2. Member States shall indicate the respective areas of expertise of each expert with reference to the areas listed in the Annex to this Regulation. Member States shall notify the Commission of any changes as soon as possible.

3. Member States shall indicate which experts can be made available for unannounced on-site visits in accordance with the requirements set out in Article 9(5).

4. The experts shall have appropriate qualifications, including a solid theoretical knowledge and practical experience in the areas covered by the evaluation mechanism, as well as sound knowledge of evaluation principles, procedures and techniques, and shall be able to effectively communicate in a common language.

5. Member States shall ensure that their designated experts meet the requirements specified in the previous paragraph, including by indicating the training the experts have received. In addition, Member States shall ensure that the experts receive continuous training to maintain their compliance with these requirements.

Article 9

Teams responsible for on-site visits

1. On-site visits shall be carried out by teams appointed by the Commission. The teams shall consist of experts drawn from the list of experts referred to in Article 8 and Commission official(s). The Commission shall ensure the geographical balance and competence of the experts taking part in each team. Member State experts may not participate in an on-site visit to the Member State where they are employed.

2. The Commission may invite Frontex to designate a representative of the agency to take part in a visit to external borders as an observer.

3. The number of experts participating in evaluation visits may not exceed eight persons for the announced on-site visits and six persons for the unannounced on-site visits.

4. In the case of announced visits, the Member States whose experts have been appointed in accordance with paragraph 1 shall be notified by the Commission not later than 4 weeks before the on-site visit is scheduled. Member States shall confirm the availability of the experts within one week.

5. In the case of unannounced visits, the experts appointed in accordance with paragraph 1 shall be notified by the Commission not later than one week before the on-site visit is scheduled. Member States shall confirm the availability of the experts within 48 hours.

6. The coordinating expert for on-site visits shall be a Commission official.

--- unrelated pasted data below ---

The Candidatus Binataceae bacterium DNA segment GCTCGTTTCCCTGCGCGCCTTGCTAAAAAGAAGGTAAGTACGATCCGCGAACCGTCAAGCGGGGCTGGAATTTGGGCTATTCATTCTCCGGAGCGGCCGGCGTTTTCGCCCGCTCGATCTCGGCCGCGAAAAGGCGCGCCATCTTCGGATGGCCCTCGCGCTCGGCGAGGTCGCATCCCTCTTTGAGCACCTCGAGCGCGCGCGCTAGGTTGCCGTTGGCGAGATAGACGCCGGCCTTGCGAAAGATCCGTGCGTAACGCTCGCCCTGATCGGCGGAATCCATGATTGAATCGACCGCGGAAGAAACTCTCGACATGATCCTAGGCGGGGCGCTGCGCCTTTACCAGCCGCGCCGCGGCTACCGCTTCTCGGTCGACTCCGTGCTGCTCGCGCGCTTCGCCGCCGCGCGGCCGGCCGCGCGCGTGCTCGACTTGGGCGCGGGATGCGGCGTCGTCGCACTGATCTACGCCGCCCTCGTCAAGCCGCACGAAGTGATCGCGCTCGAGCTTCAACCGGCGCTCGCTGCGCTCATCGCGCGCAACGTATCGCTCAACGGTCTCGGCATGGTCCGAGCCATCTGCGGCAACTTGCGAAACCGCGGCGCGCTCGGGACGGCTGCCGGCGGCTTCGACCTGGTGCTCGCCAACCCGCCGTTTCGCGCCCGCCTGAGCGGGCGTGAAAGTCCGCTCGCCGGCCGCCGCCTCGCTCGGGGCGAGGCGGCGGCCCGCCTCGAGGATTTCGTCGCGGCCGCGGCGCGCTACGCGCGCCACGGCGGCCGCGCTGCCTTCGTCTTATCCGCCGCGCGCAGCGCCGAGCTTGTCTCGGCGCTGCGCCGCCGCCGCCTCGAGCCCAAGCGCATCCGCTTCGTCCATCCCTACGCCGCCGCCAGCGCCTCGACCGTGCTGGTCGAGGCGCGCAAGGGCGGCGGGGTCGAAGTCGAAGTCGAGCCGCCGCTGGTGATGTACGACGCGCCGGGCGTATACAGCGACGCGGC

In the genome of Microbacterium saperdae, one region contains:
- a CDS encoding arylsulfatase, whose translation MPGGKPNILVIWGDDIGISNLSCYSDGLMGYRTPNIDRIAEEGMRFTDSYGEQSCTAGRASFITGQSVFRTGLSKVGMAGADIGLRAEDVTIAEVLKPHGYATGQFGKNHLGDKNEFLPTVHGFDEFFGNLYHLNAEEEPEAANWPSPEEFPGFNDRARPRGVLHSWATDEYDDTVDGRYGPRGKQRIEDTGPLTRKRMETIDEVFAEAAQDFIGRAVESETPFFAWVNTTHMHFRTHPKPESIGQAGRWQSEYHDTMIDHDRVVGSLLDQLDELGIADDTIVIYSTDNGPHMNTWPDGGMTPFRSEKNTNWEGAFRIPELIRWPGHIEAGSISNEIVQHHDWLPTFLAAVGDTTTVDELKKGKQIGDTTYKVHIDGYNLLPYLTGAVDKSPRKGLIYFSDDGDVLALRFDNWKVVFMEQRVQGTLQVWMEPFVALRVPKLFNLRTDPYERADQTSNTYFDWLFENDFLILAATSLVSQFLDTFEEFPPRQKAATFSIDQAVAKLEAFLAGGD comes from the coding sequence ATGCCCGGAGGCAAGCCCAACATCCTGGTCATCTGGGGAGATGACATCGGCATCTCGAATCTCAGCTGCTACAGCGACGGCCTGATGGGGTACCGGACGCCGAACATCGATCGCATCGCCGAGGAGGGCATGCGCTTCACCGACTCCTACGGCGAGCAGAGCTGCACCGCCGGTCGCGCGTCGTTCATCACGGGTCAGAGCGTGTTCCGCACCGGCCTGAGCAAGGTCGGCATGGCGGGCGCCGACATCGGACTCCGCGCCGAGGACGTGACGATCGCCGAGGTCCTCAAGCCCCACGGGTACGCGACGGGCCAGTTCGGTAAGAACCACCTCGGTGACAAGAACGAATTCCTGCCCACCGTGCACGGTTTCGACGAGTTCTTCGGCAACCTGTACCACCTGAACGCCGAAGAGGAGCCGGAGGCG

Article 10

Conduct of on-site visits

1. The on-site visit teams shall undertake all necessary preparatory activities in order to ensure the efficiency, accuracy and consistency of on-site visits.

2. Prior to the on-site visits the Member States shall be notified:

- at least 2 months before an announced on-site visit is due to take place;

- at least 24 hours before an unannounced on-site visit takes place.

3. The members of the on-site visit team shall each carry identification authorising on-site visits on behalf of the Commission.

4. The Member State concerned shall ensure that the team of experts can directly address relevant persons. It shall ensure access of the team to all areas, premises and documents as required for the evaluation. It shall ensure that the team is able to exercise its mandate to verify the activities related to the areas to be evaluated.

5. The Member State concerned shall, by any means within its legal powers, assist the team in accomplishing its task.

6. In the case of announced on-site visits, the Commission shall provide the relevant Member States with the names of the experts of the team in advance. The Member State concerned shall designate a contact point for making the practical arrangements for the on-site visit.

7. The Member States shall be responsible for making the necessary arrangements for travel and accommodation for their experts. The costs of travel and accommodation for experts participating in the visits shall be reimbursed by the Commission.

Article 11

Questionnaire

1. The questionnaires shall cover the relevant legislation and the organisational and technical means available for the implementation of the Schengen acquis and statistical data for each field of evaluation.

2. Member States shall provide their replies to the questionnaire to the Commission within six weeks of its communication.

Article 12

Verification of the free movement of persons at internal borders

Notwithstanding Article 9, on-site visit teams for unannounced on-site visits to verify the absence of controls at internal borders shall consist of Commission officials only.

Article 13

Evaluation reports

1. A report shall be drawn up following each evaluation. The report shall be based on the findings of the on-site visit and the questionnaire as relevant.

6. If the evaluation is based only on the questionnaire or an unannounced visit, the report shall be drawn up by the Commission;

7. In the case of announced on-site visits, the report shall be drawn up by the team during the visit. The Commission official shall take overall responsibility for drafting the report as well as ensuring its integrity and quality.